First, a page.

Dorsman, André B.; Koch, André; Jager, Menno; Thibeault, André (2013)
Business practitioners increasingly seem to believe in the power of goal-based labels (i.e., labels that link assortment items to consumption goals). While previous literature has focused on feature-based approaches to increase choice satisfaction, we introduce goal-based labeling as a consumer-based approach to increase choice satisfaction. Since goal-based labels (e.g., a “Family Trip” camera versus a “Professional” camera) relate choice alternatives directly to consumption goals, they allow consumers to bypass translating product attributes into goal attainment. Quantitative and qualitative results of an experimental study indicate that novice consumers, but not experts, benefit from goal-based labeling in multiple ways. Novice consumers use goal-based labels as an important cue in their decision making. This can significantly increase their chances at making an optimal choice. Choosing from a goal-based labeled assortment also has a positive effect on the choice satisfaction of novices. Mediation analyses show that a decrease in the choice uncertainty drives the positive effect of goal-based labeling on choice satisfaction. Novices apparently do not blindly follow the labels that are provided but try to understand the link between labels and attributes. Hence, among novices, inaccurately labeled assortments not only result in suboptimal choice but also in higher uncertainty and lower satisfaction. For experts, goal-based labeling is largely irrelevant, as it does not have an effect on their choice satisfaction, nor on their likelihood to make an optimal choice.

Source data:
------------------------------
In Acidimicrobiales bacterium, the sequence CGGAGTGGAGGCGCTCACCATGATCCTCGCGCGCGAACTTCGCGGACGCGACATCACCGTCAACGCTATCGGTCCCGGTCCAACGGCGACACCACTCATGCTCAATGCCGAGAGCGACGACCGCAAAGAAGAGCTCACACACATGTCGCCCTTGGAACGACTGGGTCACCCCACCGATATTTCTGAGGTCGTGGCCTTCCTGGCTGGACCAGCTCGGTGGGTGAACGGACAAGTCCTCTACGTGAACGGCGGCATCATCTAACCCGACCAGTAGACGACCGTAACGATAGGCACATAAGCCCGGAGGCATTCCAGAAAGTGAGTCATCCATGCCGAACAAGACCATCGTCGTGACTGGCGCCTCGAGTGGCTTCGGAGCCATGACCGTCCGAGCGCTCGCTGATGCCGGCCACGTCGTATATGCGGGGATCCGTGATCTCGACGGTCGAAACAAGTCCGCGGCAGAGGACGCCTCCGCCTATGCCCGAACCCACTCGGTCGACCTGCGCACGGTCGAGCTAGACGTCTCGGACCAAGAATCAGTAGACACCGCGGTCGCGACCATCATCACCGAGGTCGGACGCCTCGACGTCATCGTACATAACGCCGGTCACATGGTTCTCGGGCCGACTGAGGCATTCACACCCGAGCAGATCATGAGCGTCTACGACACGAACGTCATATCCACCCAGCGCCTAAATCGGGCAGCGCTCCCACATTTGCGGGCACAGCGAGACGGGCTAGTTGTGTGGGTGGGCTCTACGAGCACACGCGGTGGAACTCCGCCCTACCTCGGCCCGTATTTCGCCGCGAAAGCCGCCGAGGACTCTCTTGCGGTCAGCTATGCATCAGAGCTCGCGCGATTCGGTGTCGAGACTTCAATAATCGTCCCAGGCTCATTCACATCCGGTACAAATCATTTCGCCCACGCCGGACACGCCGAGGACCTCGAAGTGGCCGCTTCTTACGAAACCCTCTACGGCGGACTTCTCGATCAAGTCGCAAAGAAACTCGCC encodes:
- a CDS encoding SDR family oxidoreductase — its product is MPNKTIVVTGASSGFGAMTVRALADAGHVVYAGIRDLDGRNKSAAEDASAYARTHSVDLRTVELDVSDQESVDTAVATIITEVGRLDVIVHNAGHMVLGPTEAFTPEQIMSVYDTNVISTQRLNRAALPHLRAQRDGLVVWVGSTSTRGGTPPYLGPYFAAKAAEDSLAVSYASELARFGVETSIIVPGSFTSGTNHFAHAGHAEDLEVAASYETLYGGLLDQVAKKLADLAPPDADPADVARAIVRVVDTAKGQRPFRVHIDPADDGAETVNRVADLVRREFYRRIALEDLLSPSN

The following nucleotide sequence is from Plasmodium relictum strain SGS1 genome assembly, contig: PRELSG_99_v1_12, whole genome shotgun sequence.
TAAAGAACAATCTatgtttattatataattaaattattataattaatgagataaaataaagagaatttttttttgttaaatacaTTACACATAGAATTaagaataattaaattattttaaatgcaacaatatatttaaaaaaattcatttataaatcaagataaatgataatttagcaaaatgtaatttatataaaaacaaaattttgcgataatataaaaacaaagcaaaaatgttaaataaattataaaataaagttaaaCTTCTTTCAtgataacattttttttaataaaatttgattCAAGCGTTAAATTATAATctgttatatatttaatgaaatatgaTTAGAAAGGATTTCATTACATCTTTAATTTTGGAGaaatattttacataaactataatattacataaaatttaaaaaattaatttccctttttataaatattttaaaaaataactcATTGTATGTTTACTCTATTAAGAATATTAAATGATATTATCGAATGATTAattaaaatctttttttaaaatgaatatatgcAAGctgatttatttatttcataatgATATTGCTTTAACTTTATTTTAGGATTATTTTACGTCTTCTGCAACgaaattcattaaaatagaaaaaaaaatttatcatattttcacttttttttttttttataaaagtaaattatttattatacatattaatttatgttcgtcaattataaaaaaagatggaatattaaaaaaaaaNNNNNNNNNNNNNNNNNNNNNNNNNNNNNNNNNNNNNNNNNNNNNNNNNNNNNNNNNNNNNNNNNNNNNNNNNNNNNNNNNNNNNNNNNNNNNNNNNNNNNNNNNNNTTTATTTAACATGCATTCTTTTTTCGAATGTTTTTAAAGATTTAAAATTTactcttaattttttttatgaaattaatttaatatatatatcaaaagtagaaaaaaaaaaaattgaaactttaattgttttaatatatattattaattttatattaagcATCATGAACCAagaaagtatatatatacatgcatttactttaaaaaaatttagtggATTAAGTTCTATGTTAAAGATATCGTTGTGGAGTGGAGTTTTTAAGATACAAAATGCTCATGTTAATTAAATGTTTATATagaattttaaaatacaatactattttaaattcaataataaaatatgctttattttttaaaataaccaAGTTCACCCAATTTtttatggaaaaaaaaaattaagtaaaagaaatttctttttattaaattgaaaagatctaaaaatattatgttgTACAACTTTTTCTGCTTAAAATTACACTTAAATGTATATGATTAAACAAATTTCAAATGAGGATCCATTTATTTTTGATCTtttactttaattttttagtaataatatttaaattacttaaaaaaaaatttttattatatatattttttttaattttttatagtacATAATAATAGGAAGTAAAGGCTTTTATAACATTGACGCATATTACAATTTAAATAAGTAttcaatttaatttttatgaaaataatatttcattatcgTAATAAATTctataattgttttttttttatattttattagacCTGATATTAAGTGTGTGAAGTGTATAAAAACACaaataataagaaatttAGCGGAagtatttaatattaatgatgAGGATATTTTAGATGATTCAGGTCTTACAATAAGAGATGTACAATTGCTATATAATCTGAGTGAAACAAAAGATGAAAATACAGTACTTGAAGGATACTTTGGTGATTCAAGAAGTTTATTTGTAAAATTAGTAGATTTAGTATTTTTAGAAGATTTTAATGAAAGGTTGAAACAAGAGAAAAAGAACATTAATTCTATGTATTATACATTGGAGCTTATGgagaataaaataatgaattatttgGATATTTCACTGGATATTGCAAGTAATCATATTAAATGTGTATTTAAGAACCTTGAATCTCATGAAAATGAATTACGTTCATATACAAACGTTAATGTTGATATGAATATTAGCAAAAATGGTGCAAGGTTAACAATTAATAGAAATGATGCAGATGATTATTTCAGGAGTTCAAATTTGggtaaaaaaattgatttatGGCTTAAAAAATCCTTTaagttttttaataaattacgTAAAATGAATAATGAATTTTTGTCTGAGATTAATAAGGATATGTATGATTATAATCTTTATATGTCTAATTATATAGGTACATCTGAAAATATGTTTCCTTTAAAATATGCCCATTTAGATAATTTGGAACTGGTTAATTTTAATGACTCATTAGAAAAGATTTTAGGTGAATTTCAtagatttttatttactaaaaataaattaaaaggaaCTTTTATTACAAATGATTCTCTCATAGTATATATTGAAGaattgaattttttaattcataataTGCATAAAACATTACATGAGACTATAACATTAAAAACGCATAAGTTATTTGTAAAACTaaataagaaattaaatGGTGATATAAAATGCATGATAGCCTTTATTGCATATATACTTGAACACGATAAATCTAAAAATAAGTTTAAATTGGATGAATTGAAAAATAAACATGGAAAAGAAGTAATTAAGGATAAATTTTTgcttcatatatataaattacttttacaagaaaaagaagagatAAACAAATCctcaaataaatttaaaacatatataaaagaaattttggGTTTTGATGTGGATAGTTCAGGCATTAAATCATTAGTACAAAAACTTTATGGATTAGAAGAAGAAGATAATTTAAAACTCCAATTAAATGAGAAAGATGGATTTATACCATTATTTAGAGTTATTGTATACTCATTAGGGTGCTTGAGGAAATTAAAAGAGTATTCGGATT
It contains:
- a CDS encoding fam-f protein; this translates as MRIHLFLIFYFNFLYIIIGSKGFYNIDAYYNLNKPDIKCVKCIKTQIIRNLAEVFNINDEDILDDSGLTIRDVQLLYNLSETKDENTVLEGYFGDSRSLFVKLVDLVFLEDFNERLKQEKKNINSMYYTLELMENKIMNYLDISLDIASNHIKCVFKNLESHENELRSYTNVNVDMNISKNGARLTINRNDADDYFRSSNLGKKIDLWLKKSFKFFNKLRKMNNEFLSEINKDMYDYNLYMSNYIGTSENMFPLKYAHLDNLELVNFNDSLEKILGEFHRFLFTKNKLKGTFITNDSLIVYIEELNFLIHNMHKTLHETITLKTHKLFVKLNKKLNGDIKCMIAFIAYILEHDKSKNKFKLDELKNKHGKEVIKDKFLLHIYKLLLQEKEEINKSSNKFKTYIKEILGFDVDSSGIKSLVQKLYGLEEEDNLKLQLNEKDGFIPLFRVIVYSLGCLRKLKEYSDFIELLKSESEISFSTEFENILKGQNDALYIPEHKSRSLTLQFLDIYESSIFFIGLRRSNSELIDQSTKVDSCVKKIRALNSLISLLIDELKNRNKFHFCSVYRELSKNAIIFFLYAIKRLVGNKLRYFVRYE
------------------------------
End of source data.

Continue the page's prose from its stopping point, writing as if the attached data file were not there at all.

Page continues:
In contrast to the Affect Infusion Model, popular advertising planning grids suggest that emotional advertising is effective for low involvement and hedonic products, but not for high involvement or utilitarian products. In two experiments, 400 and 392 consumers respectively evaluate a non-emotional and a product-congruent or product-incongruent emotional appeal promoting four different product types. In a third study, 909 respondents evaluate 323 existing TV commercials. The findings confirm expectations based on the Affect Infusion Model and indicate that for none of the product types negative effects of emotional advertisements appear. However, emotional ads do work better for some than other product types. In addition to clearing out the moderating role of product type, this paper contributes to the literature by showing that previous poorer results of emotional ads for some products may be partly due to less positive attitudes towards the products themselves instead of to the inappropriateness of the appeal.
Manigart, Sophie; Meuleman, Miguel (Cambridge University Press, 2018)
In this chapter, we will delve into the technical aspects of financial planning for a startup.
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